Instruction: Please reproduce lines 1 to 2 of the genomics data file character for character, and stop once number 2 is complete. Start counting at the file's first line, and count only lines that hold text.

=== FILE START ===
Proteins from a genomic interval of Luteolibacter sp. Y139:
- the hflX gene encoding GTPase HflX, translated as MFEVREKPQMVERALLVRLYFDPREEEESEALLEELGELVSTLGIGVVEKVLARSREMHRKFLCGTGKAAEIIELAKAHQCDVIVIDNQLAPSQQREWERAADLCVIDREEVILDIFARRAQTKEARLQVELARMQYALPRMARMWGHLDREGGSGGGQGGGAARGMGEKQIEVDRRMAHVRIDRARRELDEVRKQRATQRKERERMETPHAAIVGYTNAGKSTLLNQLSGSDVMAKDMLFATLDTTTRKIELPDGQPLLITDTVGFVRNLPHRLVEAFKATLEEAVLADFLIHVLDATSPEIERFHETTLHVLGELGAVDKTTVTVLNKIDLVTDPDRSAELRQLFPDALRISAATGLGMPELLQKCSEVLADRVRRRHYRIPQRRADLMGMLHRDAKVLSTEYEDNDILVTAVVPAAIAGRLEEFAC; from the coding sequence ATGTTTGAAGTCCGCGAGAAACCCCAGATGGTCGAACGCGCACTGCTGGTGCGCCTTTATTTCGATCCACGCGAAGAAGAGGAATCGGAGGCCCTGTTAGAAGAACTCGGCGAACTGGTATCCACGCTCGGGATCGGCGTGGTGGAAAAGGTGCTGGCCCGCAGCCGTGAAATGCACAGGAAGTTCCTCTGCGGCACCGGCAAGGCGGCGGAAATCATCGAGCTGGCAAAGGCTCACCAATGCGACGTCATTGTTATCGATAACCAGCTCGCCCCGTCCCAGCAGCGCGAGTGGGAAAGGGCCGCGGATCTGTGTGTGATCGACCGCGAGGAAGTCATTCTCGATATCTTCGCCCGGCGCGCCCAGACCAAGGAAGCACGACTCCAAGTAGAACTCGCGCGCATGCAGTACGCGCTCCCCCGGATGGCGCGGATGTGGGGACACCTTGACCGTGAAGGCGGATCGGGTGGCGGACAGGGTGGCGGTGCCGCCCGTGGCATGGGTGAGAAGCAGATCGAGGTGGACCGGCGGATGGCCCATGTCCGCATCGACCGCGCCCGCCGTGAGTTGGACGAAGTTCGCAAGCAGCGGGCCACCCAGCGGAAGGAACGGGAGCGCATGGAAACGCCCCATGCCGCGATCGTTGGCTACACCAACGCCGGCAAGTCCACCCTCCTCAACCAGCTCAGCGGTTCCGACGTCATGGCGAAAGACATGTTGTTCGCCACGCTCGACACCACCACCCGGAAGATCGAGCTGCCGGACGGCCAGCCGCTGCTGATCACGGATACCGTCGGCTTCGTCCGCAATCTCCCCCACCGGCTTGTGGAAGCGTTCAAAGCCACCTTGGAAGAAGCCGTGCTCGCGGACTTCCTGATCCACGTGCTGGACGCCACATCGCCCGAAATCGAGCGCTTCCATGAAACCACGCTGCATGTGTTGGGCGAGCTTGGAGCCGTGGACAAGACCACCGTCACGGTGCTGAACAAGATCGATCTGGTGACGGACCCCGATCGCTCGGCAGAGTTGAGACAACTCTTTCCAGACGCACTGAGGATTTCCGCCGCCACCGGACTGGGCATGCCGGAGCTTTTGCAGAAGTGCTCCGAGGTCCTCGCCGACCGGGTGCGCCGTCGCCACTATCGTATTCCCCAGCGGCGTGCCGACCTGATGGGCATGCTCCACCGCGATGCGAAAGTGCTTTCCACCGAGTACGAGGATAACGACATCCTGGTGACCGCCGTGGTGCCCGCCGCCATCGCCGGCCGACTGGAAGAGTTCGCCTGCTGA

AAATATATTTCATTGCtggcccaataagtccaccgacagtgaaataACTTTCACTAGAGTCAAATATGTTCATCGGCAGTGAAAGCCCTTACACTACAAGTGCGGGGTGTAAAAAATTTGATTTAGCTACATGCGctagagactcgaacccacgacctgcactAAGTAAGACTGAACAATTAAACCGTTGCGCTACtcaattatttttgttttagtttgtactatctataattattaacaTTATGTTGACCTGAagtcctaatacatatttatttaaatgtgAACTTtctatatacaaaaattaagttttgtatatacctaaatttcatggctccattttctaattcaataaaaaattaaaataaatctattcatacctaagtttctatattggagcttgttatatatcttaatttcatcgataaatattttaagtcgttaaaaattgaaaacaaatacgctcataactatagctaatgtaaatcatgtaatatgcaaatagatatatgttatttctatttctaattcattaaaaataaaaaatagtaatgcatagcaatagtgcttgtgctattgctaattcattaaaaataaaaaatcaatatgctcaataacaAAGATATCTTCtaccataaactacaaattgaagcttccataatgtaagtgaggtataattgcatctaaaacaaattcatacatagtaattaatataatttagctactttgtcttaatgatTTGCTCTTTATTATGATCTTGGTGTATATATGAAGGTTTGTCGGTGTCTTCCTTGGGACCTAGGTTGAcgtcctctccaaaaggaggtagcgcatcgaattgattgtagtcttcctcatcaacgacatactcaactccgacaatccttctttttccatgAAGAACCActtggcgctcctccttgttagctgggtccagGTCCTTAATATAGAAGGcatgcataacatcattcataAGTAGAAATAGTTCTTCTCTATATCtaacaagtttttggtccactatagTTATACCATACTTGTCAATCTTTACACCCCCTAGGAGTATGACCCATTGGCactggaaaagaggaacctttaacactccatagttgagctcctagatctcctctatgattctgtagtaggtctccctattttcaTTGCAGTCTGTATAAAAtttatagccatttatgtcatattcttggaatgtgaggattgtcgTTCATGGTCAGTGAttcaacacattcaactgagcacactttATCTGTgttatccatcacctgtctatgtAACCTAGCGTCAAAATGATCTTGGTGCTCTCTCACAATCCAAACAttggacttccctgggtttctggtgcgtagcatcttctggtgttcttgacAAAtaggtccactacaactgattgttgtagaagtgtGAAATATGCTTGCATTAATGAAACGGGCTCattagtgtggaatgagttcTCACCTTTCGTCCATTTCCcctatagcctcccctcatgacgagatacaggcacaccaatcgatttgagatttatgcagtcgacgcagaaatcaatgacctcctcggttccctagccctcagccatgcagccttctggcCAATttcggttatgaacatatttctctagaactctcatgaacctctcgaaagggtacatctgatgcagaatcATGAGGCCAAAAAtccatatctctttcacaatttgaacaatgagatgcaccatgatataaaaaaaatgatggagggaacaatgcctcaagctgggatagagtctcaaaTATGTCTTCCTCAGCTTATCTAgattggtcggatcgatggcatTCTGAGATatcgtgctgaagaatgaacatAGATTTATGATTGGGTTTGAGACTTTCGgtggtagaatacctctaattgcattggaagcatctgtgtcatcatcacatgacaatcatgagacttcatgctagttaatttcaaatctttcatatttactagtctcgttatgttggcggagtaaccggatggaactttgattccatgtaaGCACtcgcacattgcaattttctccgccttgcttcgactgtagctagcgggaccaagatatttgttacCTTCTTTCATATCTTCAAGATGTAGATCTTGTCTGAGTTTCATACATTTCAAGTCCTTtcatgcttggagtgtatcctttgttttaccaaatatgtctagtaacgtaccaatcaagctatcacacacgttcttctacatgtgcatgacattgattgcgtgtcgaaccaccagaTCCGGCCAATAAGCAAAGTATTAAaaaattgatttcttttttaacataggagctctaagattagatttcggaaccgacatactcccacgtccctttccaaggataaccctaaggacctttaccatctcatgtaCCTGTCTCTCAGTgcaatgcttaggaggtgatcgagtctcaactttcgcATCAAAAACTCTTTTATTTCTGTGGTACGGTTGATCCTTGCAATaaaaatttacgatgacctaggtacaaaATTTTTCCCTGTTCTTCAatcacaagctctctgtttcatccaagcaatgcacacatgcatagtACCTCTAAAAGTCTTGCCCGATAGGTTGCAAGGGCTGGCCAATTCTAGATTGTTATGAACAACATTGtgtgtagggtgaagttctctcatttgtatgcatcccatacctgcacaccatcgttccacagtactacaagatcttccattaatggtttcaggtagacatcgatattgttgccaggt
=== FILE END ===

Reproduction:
Proteins from a genomic interval of Luteolibacter sp. Y139:
- the hflX gene encoding GTPase HflX, translated as MFEVREKPQMVERALLVRLYFDPREEEESEALLEELGELVSTLGIGVVEKVLARSREMHRKFLCGTGKAAEIIELAKAHQCDVIVIDNQLAPSQQREWERAADLCVIDREEVILDIFARRAQTKEARLQVELARMQYALPRMARMWGHLDREGGSGGGQGGGAARGMGEKQIEVDRRMAHVRIDRARRELDEVRKQRATQRKERERMETPHAAIVGYTNAGKSTLLNQLSGSDVMAKDMLFATLDTTTRKIELPDGQPLLITDTVGFVRNLPHRLVEAFKATLEEAVLADFLIHVLDATSPEIERFHETTLHVLGELGAVDKTTVTVLNKIDLVTDPDRSAELRQLFPDALRISAATGLGMPELLQKCSEVLADRVRRRHYRIPQRRADLMGMLHRDAKVLSTEYEDNDILVTAVVPAAIAGRLEEFAC; from the coding sequence ATGTTTGAAGTCCGCGAGAAACCCCAGATGGTCGAACGCGCACTGCTGGTGCGCCTTTATTTCGATCCACGCGAAGAAGAGGAATCGGAGGCCCTGTTAGAAGAACTCGGCGAACTGGTATCCACGCTCGGGATCGGCGTGGTGGAAAAGGTGCTGGCCCGCAGCCGTGAAATGCACAGGAAGTTCCTCTGCGGCACCGGCAAGGCGGCGGAAATCATCGAGCTGGCAAAGGCTCACCAATGCGACGTCATTGTTATCGATAACCAGCTCGCCCCGTCCCAGCAGCGCGAGTGGGAAAGGGCCGCGGATCTGTGTGTGATCGACCGCGAGGAAGTCATTCTCGATATCTTCGCCCGGCGCGCCCAGACCAAGGAAGCACGACTCCAAGTAGAACTCGCGCGCATGCAGTACGCGCTCCCCCGGATGGCGCGGATGTGGGGACACCTTGACCGTGAAGGCGGATCGGGTGGCGGACAGGGTGGCGGTGCCGCCCGTGGCATGGGTGAGAAGCAGATCGAGGTGGACCGGCGGATGGCCCATGTCCGCATCGACCGCGCCCGCCGTGAGTTGGACGAAGTTCGCAAGCAGCGGGCCACCCAGCGGAAGGAACGGGAGCGCATGGAAACGCCCCATGCCGCGATCGTTGGCTACACCAACGCCGGCAAGTCCACCCTCCTCAACCAGCTCAGCGGTTCCGACGTCATGGCGAAAGACATGTTGTTCGCCACGCTCGACACCACCACCCGGAAGATCGAGCTGCCGGACGGCCAGCCGCTGCTGATCACGGATACCGTCGGCTTCGTCCGCAATCTCCCCCACCGGCTTGTGGAAGCGTTCAAAGCCACCTTGGAAGAAGCCGTGCTCGCGGACTTCCTGATCCACGTGCTGGACGCCACATCGCCCGAAATCGAGCGCTTCCATGAAACCACGCTGCATGTGTTGGGCGAGCTTGGAGCCGTGGACAAGACCACCGTCACGGTGCTGAACAAGATCGATCTGGTGACGGACCCCGATCGCTCGGCAGAGTTGAGACAACTCTTTCCAGACGCACTGAGGATTTCCGCCGCCACCGGACTGGGCATGCCGGAGCTTTTGCAGAAGTGCTCCGAGGTCCTCGCCGACCGGGTGCGCCGTCGCCACTATCGTATTCCCCAGCGGCGTGCCGACCTGATGGGCATGCTCCACCGCGATGCGAAAGTGCTTTCCACCGAGTACGAGGATAACGACATCCTGGTGACCGCCGTGGTGCCCGCCGCCATCGCCGGCCGACTGGAAGAGTTCGCCTGCTGA